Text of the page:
Sam Schultz on Starting the Montana NICA League
In the last few years, I have been putting a lot of off-the-bike effort into getting a National Interscholastic Cycling Association (NICA) League started for the high school and middle school kids in my home state of Montana. It’s been a big project, it has been daunting at times, but luckily NICA has an incredible support structure to help get new leagues up and running, and I have connected with an amazing team of core volunteers throughout the state who’ve made this project super fun. Last year was our first season and we came out of the gates as the largest first-year NICA league with over 300 young Montana rippers taking part in the program!
There wasn’t much of a teenage riding scene in Montana when I was growing up. Luckily, I had incredibly supportive parents, a couple of great friends who were equally obsessed with racing and riding, a cool local bike club, and a support system that didn’t blink an eye at the prospect of driving 6 or 7 hours to compete at regional races with a small handful of other kids. NICA first came squarely onto my radar at the Sea Otter Classic during the premiere of the documentary, Singletrack High, back in 2013. At that time, I was a full-time professional cross-country racer who had taken the sport to the extreme. I was the current US National Champion and had competed in the Olympics the year before. My initial reaction upon learning about NICA’s high school and middle school programs was the same as many adults when they first learn about it-- “How sweet it would have been to have a bike team at my school, regular practices with my friends, and a statewide race series with an amazing community of families camping out and shredding on bikes together… “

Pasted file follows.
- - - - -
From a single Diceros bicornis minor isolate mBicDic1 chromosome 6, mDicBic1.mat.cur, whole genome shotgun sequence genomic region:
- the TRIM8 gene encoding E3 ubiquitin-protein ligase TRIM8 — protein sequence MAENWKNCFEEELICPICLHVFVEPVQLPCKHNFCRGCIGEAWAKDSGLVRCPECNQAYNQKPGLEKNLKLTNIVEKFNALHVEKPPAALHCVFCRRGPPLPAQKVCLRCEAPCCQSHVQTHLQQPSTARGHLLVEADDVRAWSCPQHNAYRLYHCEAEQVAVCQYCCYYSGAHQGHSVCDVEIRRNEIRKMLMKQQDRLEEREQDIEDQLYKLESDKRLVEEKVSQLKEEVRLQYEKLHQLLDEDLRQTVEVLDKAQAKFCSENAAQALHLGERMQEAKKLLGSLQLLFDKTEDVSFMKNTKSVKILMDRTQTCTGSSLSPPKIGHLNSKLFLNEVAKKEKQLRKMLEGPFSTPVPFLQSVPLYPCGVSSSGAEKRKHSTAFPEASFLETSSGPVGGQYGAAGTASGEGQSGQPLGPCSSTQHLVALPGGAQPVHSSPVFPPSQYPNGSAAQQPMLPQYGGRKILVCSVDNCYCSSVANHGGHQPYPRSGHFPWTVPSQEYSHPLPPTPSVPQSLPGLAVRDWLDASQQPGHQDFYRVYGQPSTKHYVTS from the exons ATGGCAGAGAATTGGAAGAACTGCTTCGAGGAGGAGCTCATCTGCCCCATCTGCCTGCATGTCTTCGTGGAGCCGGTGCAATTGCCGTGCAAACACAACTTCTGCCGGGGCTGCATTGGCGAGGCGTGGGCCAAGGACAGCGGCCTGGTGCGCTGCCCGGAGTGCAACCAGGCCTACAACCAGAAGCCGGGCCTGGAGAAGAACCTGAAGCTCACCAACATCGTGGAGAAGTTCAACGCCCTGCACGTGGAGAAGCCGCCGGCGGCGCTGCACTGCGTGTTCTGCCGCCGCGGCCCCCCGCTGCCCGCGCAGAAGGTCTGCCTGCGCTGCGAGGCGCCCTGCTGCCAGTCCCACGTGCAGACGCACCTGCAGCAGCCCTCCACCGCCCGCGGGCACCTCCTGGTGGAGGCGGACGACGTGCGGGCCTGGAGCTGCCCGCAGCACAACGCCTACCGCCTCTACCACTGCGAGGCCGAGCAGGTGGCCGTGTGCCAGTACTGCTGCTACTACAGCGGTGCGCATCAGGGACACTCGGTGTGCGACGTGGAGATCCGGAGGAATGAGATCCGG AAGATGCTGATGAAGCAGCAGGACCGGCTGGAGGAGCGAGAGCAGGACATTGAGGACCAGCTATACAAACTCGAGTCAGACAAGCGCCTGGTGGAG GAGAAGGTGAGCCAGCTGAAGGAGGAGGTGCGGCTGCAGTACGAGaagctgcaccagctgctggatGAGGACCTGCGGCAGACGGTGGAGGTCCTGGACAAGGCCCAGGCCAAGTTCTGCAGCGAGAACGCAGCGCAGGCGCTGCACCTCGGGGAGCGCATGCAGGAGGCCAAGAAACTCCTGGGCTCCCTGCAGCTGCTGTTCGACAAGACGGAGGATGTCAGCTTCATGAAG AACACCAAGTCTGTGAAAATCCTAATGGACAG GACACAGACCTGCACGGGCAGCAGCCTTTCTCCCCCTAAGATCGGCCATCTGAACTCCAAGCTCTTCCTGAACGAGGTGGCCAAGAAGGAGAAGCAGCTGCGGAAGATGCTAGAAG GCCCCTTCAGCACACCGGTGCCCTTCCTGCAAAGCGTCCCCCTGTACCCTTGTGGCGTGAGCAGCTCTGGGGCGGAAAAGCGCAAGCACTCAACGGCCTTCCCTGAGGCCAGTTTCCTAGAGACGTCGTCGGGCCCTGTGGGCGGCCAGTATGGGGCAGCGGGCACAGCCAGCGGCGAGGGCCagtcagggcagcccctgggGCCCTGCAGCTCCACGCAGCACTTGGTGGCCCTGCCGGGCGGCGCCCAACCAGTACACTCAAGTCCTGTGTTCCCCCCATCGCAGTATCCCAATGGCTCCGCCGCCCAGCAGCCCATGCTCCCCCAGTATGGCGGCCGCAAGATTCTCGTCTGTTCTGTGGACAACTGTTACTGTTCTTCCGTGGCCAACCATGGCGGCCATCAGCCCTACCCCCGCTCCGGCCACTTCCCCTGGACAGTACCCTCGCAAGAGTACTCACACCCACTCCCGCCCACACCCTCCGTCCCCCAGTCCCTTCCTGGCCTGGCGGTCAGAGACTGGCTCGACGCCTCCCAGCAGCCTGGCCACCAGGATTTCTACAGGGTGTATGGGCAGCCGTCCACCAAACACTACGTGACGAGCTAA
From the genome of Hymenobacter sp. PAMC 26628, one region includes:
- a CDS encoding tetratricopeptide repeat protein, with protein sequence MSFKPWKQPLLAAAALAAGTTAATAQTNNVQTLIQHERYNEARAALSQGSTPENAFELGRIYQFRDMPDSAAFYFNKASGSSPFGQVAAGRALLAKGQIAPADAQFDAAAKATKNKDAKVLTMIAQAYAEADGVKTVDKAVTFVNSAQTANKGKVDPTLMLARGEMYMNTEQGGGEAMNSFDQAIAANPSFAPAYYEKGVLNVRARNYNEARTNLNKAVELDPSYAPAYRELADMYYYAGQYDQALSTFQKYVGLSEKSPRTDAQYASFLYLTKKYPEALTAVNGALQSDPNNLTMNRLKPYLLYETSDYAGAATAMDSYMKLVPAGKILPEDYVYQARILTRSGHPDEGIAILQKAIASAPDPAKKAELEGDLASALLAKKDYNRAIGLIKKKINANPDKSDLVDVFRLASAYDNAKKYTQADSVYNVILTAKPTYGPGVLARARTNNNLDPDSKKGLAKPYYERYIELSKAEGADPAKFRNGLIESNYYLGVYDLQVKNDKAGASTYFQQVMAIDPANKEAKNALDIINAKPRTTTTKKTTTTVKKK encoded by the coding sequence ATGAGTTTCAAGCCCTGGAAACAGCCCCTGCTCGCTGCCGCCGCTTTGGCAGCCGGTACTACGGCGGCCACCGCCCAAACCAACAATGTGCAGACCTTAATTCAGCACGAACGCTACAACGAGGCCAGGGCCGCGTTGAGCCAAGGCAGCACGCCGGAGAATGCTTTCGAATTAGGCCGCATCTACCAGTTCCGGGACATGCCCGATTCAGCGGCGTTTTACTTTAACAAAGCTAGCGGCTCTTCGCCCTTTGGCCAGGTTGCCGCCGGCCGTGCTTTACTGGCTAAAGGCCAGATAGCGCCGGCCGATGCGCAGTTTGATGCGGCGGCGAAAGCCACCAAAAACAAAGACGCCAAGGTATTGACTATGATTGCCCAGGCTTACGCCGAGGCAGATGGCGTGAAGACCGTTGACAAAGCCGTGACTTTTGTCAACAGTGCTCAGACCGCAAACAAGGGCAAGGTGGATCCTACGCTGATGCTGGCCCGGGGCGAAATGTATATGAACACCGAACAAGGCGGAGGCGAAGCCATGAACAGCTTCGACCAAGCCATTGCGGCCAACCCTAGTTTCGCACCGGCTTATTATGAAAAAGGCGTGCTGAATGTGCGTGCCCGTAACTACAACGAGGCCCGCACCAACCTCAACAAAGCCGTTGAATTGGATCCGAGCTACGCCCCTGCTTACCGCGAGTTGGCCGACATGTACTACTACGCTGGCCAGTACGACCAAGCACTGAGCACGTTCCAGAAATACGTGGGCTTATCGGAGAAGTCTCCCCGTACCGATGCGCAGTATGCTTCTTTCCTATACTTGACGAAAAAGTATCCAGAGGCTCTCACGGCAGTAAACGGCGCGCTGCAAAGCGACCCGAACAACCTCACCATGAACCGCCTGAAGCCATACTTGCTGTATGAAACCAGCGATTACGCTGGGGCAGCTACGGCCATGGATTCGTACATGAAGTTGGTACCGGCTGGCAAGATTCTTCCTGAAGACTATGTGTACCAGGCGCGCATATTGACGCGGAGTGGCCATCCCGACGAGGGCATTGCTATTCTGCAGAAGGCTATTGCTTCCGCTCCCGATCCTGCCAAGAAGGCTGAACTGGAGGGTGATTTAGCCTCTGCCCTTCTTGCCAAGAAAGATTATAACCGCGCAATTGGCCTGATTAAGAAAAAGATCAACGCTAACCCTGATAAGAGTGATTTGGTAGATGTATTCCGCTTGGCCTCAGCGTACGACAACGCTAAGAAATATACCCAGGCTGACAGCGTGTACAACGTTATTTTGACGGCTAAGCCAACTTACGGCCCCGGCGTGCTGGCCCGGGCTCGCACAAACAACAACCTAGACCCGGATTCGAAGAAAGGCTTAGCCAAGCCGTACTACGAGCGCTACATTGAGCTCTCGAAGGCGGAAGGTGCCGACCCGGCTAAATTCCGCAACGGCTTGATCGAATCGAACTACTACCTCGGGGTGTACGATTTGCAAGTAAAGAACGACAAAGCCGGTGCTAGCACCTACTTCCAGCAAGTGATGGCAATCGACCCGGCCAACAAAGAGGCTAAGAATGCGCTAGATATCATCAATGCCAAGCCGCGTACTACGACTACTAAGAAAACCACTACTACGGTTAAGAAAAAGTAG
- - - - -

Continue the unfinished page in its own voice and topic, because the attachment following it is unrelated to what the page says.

Fast forward to last fall, and our inaugural Montana NICA season. I remember holding the starting horn to the air, with more pre-race butterflies in my stomach than if I was racing myself, giving the final countdown before a quick blast of the horn. Watching category after category of young rippers tearing down the track was so much more rewarding than I ever could have imagined. The raw emotion of kids overcoming their fears on the starting line was inspiring and seeing the teams, coaches, and parents hit their stride, building a thriving community of young Montana riders throughout the season was amazing.
Racing bikes for me while growing up has always been a family affair, spending many a weekend loading up into the family van and driving to races across the country. With the recruitment of my Dad as Race Operations, my Mom as Volunteer Coordinator, and my brother as Head Coach of the Missoula team, this project has been no different.